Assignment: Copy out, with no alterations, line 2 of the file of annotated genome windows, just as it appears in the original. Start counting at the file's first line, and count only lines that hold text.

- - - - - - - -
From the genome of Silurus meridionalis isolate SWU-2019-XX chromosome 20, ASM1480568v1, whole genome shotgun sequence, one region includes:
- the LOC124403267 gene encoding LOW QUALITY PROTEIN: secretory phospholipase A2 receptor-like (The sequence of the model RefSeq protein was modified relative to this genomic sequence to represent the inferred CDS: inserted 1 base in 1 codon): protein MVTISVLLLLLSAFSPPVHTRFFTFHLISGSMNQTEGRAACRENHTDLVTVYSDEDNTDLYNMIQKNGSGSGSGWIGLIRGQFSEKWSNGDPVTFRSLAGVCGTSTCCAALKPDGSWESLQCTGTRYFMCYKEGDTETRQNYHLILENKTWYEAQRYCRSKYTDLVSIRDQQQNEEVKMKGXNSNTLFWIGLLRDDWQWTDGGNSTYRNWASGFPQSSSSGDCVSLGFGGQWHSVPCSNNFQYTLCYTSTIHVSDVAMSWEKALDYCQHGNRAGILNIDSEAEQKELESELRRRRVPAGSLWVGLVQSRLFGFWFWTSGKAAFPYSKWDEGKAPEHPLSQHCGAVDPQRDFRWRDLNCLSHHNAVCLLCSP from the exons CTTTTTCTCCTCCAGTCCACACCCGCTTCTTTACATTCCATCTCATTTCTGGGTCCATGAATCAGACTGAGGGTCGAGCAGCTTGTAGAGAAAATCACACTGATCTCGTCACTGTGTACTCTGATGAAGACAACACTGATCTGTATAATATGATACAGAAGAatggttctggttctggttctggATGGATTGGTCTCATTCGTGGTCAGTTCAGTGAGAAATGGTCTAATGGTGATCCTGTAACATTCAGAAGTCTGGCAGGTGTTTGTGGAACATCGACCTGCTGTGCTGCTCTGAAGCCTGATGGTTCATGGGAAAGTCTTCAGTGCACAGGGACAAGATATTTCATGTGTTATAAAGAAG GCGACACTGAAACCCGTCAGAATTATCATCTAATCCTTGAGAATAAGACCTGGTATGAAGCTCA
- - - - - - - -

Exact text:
- the LOC124403267 gene encoding LOW QUALITY PROTEIN: secretory phospholipase A2 receptor-like (The sequence of the model RefSeq protein was modified relative to this genomic sequence to represent the inferred CDS: inserted 1 base in 1 codon): protein MVTISVLLLLLSAFSPPVHTRFFTFHLISGSMNQTEGRAACRENHTDLVTVYSDEDNTDLYNMIQKNGSGSGSGWIGLIRGQFSEKWSNGDPVTFRSLAGVCGTSTCCAALKPDGSWESLQCTGTRYFMCYKEGDTETRQNYHLILENKTWYEAQRYCRSKYTDLVSIRDQQQNEEVKMKGXNSNTLFWIGLLRDDWQWTDGGNSTYRNWASGFPQSSSSGDCVSLGFGGQWHSVPCSNNFQYTLCYTSTIHVSDVAMSWEKALDYCQHGNRAGILNIDSEAEQKELESELRRRRVPAGSLWVGLVQSRLFGFWFWTSGKAAFPYSKWDEGKAPEHPLSQHCGAVDPQRDFRWRDLNCLSHHNAVCLLCSP from the exons CTTTTTCTCCTCCAGTCCACACCCGCTTCTTTACATTCCATCTCATTTCTGGGTCCATGAATCAGACTGAGGGTCGAGCAGCTTGTAGAGAAAATCACACTGATCTCGTCACTGTGTACTCTGATGAAGACAACACTGATCTGTATAATATGATACAGAAGAatggttctggttctggttctggATGGATTGGTCTCATTCGTGGTCAGTTCAGTGAGAAATGGTCTAATGGTGATCCTGTAACATTCAGAAGTCTGGCAGGTGTTTGTGGAACATCGACCTGCTGTGCTGCTCTGAAGCCTGATGGTTCATGGGAAAGTCTTCAGTGCACAGGGACAAGATATTTCATGTGTTATAAAGAAG GCGACACTGAAACCCGTCAGAATTATCATCTAATCCTTGAGAATAAGACCTGGTATGAAGCTCA